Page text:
Evidence from former British Cycling performance director Shane Sutton will be considered by a medical tribunal in the case against former British Cycling doctor Richard Freeman.
Australian Sutton stormed out of the hearing in Manchester last month after repeatedly denying claims by Dr Freeman's lawyer Mary O'Rourke that he is "a liar, a doper and a bully".
O'Rourke wanted Sutton's testimony disregarded as it was incomplete and said she was "surprised" by the panel's decision.
The tribunal's decision, which came after a week of deliberation, is a blow to Dr Freeman's case and O'Rourke says that without Sutton's testimony the case against her client falls apart.
"I am surprised by your decision on Mr Sutton's evidence," she said. "It's not what I anticipated."
O'Rourke is attempting to throw out four charges against Freeman including the central charge that he ordered testosterone gel knowing or believing that it was to be administered to an athlete .
She says the General Medical Council does not have "a scintilla of evidence that it was meant for an athlete".
She added that UK Anti-doping and British Cycling found no such evidence in their own investigations.
"It is an ambitious and misconceived charge with no evidence to support it," she said.
In coming to its decision about the Sutton evidence, the panel questioned O'Rourke's conduct towards Sutton.
"Sutton's unwillingness to continue to be cross-examined arose directly out of his perception of unfairness and bullying engendered by Ms O'Rourke's approach to him, an approach he perceived to have begun even before he had entered the hearing room," the panel said in its decision.
"There was an objective and understandable basis to warrant Mr Sutton forming the said perception."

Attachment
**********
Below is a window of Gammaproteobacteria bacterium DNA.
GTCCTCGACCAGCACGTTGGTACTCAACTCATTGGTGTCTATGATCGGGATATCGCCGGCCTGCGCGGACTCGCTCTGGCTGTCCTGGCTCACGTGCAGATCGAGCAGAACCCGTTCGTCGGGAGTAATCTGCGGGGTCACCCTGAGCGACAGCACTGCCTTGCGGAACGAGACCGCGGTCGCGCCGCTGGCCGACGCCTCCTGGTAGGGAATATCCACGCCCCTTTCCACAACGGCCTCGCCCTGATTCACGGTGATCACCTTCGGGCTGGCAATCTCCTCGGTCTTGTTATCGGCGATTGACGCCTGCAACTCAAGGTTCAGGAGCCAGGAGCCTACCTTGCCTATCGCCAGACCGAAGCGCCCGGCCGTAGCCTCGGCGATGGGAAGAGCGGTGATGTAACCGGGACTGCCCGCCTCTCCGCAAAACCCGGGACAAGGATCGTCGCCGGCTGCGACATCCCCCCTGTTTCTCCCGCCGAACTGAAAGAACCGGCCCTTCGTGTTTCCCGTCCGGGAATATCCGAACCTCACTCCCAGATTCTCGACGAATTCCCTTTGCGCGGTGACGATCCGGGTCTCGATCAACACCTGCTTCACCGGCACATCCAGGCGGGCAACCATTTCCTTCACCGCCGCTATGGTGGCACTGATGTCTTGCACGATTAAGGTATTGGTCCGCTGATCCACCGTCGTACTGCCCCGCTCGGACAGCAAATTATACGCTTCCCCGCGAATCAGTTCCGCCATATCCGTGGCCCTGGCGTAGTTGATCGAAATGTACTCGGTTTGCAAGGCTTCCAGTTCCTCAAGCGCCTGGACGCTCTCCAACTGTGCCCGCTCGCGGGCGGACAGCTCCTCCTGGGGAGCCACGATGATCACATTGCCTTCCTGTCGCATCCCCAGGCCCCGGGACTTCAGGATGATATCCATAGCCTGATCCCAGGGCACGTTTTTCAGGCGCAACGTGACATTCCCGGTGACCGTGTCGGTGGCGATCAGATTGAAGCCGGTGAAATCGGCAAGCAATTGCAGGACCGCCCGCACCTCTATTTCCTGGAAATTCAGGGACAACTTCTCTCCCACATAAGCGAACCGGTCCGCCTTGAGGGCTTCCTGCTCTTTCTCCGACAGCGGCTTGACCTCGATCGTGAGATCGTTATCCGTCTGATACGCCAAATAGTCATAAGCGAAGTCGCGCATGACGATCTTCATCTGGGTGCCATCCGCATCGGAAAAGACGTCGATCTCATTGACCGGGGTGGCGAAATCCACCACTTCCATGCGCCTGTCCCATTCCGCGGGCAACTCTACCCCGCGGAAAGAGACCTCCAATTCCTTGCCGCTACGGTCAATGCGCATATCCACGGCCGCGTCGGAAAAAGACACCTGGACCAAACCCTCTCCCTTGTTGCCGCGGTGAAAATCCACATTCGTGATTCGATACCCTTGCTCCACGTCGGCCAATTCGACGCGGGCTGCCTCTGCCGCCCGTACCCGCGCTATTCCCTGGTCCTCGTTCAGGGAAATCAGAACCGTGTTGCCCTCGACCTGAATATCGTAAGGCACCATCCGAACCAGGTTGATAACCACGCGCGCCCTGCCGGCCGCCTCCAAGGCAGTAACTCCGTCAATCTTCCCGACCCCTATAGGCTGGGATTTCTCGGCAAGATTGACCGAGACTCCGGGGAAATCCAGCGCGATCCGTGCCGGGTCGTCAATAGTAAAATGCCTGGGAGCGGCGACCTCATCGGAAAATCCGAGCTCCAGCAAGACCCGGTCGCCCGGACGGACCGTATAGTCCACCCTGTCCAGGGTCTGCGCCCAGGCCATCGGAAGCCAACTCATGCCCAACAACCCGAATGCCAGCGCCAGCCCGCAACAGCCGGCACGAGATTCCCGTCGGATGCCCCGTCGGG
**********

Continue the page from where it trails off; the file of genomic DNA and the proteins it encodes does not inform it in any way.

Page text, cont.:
The panel also said Sutton's evidence "is not sole or decisive regarding the outstanding matters".
The tribunal panel also ruled that an interview Dr Freeman did with BBC Sports editor Dan Roan in July 2018 can be admitted as evidence.
The GMC legal team successfully argued that a redacted transcript of the interview was "fair and relevant" to the case and that it could be admitted as evidence of a "previous inconsistent statement".
O'Rourke was critical of the panel's decision, saying they "have got it really wrong " and that their decision is "skewered". She also said the decision to include Sutton's evidence and the BBC interview is "legally flawed".
She also raised concerns about the length of time the hearing is taking, reminding the panel of her own commitments in 2020 and also a skiing holiday for Dr Freeman that has been prescribed by his doctor.
That leaves only one week in January to hear this case should it go beyond the scheduled finish of 20 December.
The tribunal has been called by the General Medical Council to assess whether Freeman is fit to practice medicine.
Freeman is facing 22 charges, including the claim that he ordered testosterone to British Cycling headquarters in 2011 knowing or believing it was intended for an athlete.
He has denied ordering 30 sachets of Testogel to the National Cycling Centre for performance-enhancing purposes, but has admitted to making the order and trying to cover it up.
Freeman, who left British Cycling in 2017, says he was bullied into ordering the Testogel for Sutton to treat erectile dysfunction, a claim the latter denies.
O'Rourke will continue her submission when the panel returns on Monday morning.